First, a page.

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Suddenly Become Self-Employed? We’ve Got a Retirement Plan for You.

Suddenly Become Self-Employed? We’ve Got a Retirement Plan for You.

Has your furlough become permanent or have you decided not to return to your place of work due to the COVID-19 pandemic? Is it time to turn a long-time interest into a business? If so, you are among the many older Americans who have recently joined the ranks of the self-employed, or are now semi-retired and working a nontraditional job. If that’s you, putting a tax-advantaged retirement plan in place is a smart step along your entrepreneurship and/or nearing-retirement journey.

Deciding how to approach your new employment situation and retirement strategy depends on certain factors. Perhaps you already have an established IRA you’ve been contributing to over the course of your career, with ample savings there and Social Security benefits on the horizon—but you like the idea of continuing to work in some capacity. Or maybe you had an employer-sponsored retirement plan but have separated service from that employer—in which case, you can roll those funds over into a new retirement plan.

With the sudden change in status from W-2 employee to independent contractor or business owner, you may not be aware of the self-employment taxes that come along with this new phase of your working life. You can continue to beef up your nest egg with several different retirement plans that also provide shelter from those taxes—and can all be self-directed.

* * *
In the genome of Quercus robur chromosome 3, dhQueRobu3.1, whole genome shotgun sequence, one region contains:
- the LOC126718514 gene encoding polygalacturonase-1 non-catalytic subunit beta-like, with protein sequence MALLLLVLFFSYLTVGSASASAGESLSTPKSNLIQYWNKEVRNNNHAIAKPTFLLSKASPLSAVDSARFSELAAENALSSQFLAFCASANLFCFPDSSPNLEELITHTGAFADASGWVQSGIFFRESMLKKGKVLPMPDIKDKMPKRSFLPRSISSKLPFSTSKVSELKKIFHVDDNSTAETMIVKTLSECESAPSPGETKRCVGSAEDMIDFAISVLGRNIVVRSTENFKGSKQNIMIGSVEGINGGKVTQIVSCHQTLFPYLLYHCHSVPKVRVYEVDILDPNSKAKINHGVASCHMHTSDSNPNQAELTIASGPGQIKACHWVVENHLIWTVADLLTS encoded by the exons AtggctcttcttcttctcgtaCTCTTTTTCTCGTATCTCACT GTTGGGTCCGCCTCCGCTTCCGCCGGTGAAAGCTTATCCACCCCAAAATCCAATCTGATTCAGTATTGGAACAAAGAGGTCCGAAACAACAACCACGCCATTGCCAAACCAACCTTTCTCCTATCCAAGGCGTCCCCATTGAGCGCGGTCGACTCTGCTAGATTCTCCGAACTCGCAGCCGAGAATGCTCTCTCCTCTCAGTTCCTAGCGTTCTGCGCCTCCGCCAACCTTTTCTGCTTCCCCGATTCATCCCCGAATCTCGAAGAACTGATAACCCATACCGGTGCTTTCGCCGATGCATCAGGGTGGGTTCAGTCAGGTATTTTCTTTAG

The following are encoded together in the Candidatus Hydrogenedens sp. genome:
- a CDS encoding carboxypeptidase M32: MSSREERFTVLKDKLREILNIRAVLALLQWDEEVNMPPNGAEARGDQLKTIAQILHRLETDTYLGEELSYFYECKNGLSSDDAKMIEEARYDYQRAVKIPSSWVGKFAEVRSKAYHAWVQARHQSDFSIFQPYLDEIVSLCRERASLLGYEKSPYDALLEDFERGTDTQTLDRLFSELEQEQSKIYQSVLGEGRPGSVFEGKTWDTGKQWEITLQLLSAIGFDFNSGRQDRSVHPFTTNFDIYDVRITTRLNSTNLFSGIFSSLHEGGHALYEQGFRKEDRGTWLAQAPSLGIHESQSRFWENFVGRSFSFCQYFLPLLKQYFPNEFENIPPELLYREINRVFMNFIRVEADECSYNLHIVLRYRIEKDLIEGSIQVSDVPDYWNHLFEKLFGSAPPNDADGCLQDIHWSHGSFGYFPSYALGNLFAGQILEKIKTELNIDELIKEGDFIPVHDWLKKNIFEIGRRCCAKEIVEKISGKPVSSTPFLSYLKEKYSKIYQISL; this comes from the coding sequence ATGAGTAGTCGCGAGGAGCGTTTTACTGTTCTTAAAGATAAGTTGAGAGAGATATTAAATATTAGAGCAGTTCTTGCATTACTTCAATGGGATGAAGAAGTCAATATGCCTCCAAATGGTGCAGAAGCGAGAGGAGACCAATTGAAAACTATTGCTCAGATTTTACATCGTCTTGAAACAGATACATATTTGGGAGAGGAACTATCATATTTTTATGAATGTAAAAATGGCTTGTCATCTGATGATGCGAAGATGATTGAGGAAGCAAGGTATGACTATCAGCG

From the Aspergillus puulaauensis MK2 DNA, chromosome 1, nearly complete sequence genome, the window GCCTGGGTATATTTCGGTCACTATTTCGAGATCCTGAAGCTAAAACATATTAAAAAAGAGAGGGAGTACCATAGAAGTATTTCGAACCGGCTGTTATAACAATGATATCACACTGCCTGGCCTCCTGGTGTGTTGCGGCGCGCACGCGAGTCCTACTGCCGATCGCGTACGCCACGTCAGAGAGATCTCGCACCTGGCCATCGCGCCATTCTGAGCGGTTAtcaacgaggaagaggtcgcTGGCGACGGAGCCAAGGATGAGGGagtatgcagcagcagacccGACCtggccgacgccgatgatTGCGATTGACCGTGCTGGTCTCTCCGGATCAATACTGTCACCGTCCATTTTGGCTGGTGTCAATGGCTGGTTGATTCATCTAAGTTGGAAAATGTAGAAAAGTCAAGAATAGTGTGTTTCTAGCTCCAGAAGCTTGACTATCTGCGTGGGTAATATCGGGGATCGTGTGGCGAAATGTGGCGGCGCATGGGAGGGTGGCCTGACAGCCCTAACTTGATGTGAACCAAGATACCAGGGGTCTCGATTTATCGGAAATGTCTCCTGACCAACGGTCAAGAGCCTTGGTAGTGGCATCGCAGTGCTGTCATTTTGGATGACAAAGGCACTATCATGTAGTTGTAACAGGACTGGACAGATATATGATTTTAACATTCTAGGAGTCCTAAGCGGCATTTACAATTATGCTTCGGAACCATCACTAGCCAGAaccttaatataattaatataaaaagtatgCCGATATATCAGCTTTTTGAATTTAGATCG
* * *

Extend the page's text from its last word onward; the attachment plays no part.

Three ways for the self-employed to save for retirement

While you may continue to contribute to an existing Traditional or Roth IRA, there are additional options for the self-employed to consider, each with distinct tax advantages: a SEP IRA, SIMPLE IRA, or a solo 401(k). Plus, if you open a self-directed retirement plan, you can include many alternative assets and build diversity into your retirement portfolio through the nontraditional investments these plans allow—like real estate, private equity, lending, hedge funds and partnerships.

A solo 401(k) is for individuals operating an owner-only business (a spouse may also participate) and can replace your employer-sponsored 401(k) plan. Note that employee elective deferrals must be made by December 31; the employer contribution can be made upon calculating and finalizing the net income when doing the tax returns (March or April of the following year).

Qualifying for each type of plan depends on whether you are entirely self-employed or also still working for a company with a retirement plan (to which you may still contribute). These plans not only help individuals maximize their retirement savings—they are tax-saving tools as well, with different contribution strategies for each type of plan and according to your specific financial situation. Therefore, we recommend you review and discuss these with your trusted advisor to maximize your tax-saving opportunities.

If you have any questions about the types of alternative assets allowed in a self-directed SEP IRA, SIMPLE IRA or solo(k), or how the transaction process works with a self-directed retirement plan administrator, schedule a complimentary education session with a Next Generation representative. Alternatively, we’re also available to answer your questions via phone at 888.857.8058 or by email at